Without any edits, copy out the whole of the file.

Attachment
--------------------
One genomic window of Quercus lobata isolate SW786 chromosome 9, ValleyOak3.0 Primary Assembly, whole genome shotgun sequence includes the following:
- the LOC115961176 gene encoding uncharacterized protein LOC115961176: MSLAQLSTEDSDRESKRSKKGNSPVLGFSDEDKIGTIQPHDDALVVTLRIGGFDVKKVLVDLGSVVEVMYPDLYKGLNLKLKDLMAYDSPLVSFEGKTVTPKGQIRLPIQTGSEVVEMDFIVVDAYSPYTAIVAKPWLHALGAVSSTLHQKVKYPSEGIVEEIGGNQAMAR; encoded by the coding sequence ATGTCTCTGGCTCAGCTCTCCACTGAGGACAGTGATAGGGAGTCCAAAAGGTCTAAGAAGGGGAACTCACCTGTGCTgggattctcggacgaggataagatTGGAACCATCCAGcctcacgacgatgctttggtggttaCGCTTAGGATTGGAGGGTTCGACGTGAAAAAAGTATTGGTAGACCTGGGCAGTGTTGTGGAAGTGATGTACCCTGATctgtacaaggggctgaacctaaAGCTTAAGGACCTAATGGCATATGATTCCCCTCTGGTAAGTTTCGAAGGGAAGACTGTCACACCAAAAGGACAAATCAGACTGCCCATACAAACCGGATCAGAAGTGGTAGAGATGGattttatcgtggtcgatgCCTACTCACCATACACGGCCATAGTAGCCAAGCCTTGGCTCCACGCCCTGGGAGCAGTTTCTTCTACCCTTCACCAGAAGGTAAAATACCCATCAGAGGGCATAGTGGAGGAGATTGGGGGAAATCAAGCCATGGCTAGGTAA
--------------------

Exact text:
One genomic window of Quercus lobata isolate SW786 chromosome 9, ValleyOak3.0 Primary Assembly, whole genome shotgun sequence includes the following:
- the LOC115961176 gene encoding uncharacterized protein LOC115961176: MSLAQLSTEDSDRESKRSKKGNSPVLGFSDEDKIGTIQPHDDALVVTLRIGGFDVKKVLVDLGSVVEVMYPDLYKGLNLKLKDLMAYDSPLVSFEGKTVTPKGQIRLPIQTGSEVVEMDFIVVDAYSPYTAIVAKPWLHALGAVSSTLHQKVKYPSEGIVEEIGGNQAMAR; encoded by the coding sequence ATGTCTCTGGCTCAGCTCTCCACTGAGGACAGTGATAGGGAGTCCAAAAGGTCTAAGAAGGGGAACTCACCTGTGCTgggattctcggacgaggataagatTGGAACCATCCAGcctcacgacgatgctttggtggttaCGCTTAGGATTGGAGGGTTCGACGTGAAAAAAGTATTGGTAGACCTGGGCAGTGTTGTGGAAGTGATGTACCCTGATctgtacaaggggctgaacctaaAGCTTAAGGACCTAATGGCATATGATTCCCCTCTGGTAAGTTTCGAAGGGAAGACTGTCACACCAAAAGGACAAATCAGACTGCCCATACAAACCGGATCAGAAGTGGTAGAGATGGattttatcgtggtcgatgCCTACTCACCATACACGGCCATAGTAGCCAAGCCTTGGCTCCACGCCCTGGGAGCAGTTTCTTCTACCCTTCACCAGAAGGTAAAATACCCATCAGAGGGCATAGTGGAGGAGATTGGGGGAAATCAAGCCATGGCTAGGTAA